Next Luis showed me Chayote fruits he'd just planted at the base of a small, dead tree, which later the rampant Chayote vines will climb up. They're shown at http://www.backyardnature.net/n/10/100822g9.jpg.

Chayote is SECHIUM EDULE. I read that in English sometimes it's called Christophine but I've never heard that name. It's a member of the Cucumber Family. In the picture the things looking like sticking-out tongues develop into shoots that form much-branching vines that can completely cover a hut like mine, producing an incredible number of fruits like the ones in the picture. You boil them and they taste a litle like boiled potatoes. Some Chayote varieties bristle with soft spines, but these are the smooth ones. Chayote's tubers also can be eaten,

Finally Luis showed me the Ñame (NYAH-meh) he was about to plant. You can see Luis in his Virgin of Guadalupe cap holding half a rooting Ñame tuber at http://www.backyardnature.net/n/10/100822g-.jpg.

Ñame is DIOSCOREA ALATA, a member of the Yam Family, the Dioscoreaceae. In English sometimes it's referred to as White Yam or Water Yam. In eastern North America at the beginning of winter often you see slender, frost-bitten vines at woods edges bearing straw- colored, Chinese-lantern affairs. Those vines are usually called Wild Yams, and they're in the same genus as Ñame, Dioscorea. Wild Yam tubers are very hard and small compared to Ñame's. Ñame is thought to be a native of southern Asia. Its tubers can be enormous. When Luis spread his hands to show how wide he expects his yams to grow, they were about two feet apart (60 cm), so we'll just see if he exaggerates much!


When I was kid back in Kentucky my grandfather Conrad put out his garden with reference to the Moon's phases. Down here the Maya very strongly believe in the influence of the Moon on the plants they grow. In college horticulture class I was taught that absolutely no scientific data exists proving that the Moon's phases affect the growth of garden plants, so since then I've never paid attention to the Moon's phases, and I've produced some pretty good gardens.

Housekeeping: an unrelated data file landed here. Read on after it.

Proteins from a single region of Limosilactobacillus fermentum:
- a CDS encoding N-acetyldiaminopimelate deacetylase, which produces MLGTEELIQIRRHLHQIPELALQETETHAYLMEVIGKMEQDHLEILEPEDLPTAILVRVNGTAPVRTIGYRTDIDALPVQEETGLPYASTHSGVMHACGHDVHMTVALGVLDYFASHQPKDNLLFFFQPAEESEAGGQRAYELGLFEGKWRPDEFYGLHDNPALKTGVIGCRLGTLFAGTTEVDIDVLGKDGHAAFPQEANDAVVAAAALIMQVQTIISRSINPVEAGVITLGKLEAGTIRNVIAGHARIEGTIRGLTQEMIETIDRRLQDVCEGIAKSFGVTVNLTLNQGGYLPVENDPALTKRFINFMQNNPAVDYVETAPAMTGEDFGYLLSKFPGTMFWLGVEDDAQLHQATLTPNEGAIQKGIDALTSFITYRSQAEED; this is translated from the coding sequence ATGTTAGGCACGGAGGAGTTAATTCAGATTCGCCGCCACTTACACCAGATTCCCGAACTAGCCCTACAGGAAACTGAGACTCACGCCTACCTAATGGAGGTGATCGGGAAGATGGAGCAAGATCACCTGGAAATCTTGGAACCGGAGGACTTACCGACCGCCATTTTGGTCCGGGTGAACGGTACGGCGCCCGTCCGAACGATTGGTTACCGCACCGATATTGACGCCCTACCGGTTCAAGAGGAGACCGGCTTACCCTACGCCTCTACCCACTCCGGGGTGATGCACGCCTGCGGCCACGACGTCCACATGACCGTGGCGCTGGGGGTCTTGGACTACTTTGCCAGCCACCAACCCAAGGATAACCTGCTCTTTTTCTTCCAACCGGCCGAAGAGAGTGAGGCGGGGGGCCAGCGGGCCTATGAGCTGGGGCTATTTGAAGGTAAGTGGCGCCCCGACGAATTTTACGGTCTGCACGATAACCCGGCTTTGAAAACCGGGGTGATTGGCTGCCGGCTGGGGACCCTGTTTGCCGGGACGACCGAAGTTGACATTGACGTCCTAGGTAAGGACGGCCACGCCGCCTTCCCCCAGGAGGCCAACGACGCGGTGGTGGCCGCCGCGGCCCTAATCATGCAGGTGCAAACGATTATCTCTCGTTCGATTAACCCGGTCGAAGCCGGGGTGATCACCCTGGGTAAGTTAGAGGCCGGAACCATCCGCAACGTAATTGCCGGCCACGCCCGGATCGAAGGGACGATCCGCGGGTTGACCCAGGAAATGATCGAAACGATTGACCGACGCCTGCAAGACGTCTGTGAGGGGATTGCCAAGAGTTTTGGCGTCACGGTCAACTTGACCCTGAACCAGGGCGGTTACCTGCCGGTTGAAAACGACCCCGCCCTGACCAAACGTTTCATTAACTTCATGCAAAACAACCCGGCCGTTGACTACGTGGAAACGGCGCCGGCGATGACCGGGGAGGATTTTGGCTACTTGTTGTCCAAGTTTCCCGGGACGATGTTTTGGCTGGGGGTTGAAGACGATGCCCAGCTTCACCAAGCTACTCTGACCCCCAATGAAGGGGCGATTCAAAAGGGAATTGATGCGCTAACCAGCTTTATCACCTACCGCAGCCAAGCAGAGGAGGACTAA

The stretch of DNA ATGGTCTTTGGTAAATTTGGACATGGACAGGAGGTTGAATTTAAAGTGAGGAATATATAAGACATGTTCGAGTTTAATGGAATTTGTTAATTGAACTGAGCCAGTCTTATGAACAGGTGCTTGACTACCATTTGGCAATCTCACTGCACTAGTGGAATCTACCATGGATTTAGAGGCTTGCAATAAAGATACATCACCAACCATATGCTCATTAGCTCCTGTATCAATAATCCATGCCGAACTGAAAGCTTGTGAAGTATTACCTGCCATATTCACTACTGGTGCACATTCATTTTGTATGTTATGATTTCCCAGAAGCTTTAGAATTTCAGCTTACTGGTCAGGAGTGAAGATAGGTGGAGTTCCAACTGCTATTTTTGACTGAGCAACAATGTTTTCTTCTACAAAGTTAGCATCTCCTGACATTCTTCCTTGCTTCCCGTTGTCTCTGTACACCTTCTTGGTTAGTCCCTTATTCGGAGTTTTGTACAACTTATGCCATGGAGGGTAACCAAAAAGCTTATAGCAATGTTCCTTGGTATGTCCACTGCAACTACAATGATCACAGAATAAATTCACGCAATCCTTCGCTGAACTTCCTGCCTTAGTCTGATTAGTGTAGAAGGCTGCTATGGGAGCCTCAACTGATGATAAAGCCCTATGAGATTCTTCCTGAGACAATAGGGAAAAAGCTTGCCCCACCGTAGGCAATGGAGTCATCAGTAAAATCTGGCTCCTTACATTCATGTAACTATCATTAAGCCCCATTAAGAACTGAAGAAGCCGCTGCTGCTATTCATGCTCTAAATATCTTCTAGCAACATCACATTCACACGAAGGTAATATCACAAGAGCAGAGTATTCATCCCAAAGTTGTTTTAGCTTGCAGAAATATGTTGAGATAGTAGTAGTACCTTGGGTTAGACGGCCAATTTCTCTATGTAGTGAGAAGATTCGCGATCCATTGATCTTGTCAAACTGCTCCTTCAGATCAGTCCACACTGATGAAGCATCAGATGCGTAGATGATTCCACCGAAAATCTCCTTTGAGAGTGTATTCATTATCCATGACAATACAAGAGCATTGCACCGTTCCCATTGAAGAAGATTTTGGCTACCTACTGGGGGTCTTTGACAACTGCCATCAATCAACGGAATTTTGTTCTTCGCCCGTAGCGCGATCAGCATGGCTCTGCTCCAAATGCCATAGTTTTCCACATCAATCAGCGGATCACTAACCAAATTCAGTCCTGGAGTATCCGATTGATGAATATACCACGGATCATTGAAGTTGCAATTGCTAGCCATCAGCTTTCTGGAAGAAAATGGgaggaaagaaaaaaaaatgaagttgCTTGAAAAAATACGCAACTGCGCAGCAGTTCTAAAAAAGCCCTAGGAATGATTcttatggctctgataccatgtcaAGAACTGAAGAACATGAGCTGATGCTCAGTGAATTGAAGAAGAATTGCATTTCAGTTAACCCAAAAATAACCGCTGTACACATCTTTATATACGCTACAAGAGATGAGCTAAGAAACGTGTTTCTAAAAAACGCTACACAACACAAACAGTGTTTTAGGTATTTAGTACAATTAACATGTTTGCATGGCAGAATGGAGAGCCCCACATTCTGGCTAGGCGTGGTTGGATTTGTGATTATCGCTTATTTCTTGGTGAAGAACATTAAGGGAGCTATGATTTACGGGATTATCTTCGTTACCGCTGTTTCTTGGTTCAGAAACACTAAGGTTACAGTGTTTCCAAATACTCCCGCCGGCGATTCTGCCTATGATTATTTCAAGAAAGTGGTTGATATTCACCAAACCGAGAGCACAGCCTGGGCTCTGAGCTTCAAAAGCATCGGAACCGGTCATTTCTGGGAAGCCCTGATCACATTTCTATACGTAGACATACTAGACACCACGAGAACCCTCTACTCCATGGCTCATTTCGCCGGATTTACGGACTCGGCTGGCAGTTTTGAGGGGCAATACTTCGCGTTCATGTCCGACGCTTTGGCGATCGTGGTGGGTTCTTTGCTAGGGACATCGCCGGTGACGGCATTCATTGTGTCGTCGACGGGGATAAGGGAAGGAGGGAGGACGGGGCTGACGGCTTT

Because here I see gardeners so concerned about the Moon's phases, it occurred to me that since the last time I wondered about the matter a new source of information has come along -- the Internet. So, this week I Googled the matter. I found hundreds of pages telling how important it is to coordinate gardening with Moon phases, and how to do it, but, still, I found no reference to any legitimate scientific study proving any correlation between garden plants and the Moon.

I suspect that one reason belief in the influence of the Moon on garden plants remains so strong is that Moon gardeners often produce the best gardens. Probably the reason for that is that anyone concerned enough about a garden to carefully coordinate plantings with phases of the Moon also would carefully monitor the garden's needs and keep it well tended.

A good page discussing Moon gardening concepts is at http://kaykeys.net/spirit/earthspirituality/moon/moonseed.html.


This week the rains returned, so on most evenings raindrops pattered on the hut's thatched roof as I lay inside the darkened mosquito net, listening. Inside the mosquito net, that's when I digest the day's happenings, go over discussions I've had, etc.

For example, this week I've thought about the North American who'd passed through pretty unhappy about having to return home after being awhile in the Yucatán -- having to return to the job, back to the house with all its maintenance and yard mowing, and, as much as anything, back to friends and family who haven't a clue about how one can live happily in ways other than gringo ways.

The Northerner seemed especially worried about this: That often people in our culture obsessively work their whole lives "planning for old age," but either die before they get old, or reach old age so wrecked or burned out by their work that they can't enjoy what they've worked so hard to have. Or maybe what they've prepared for themselves no longer pleases, or no longer seems necessary. I've seen that, but I've been on the fringes so long I don't really know how common it is. I suppose it varies from place to place, and subculture to subculture.

We ended our cogitations on the matter by concluding that, once again, it's the Middle Path one must tread. Prepare for the future somewhat, but struggle every day for time when you can do the things you really want to do, the things you're good at, the kind of work that really fulfills you. This all sounded so self-evident that it felt awkward saying it, especially as the conclusion to a long discussion. However, the visitor said that so few people really practice the idea that maybe it needs to be articulated more frequently, needs to be repeated more often in everyday life among everyday people.

The visitor left asking me this question: Which is closer to the Middle Path: The way things are done up North, or down here in Maya territory?

I just laughed, figuring the visitor already had an opinion on that. I was pooped from the day's tasks so I just returned to the hut, got inside my mosquito net, and listened to the rain.


Best wishes to all Newsletter readers,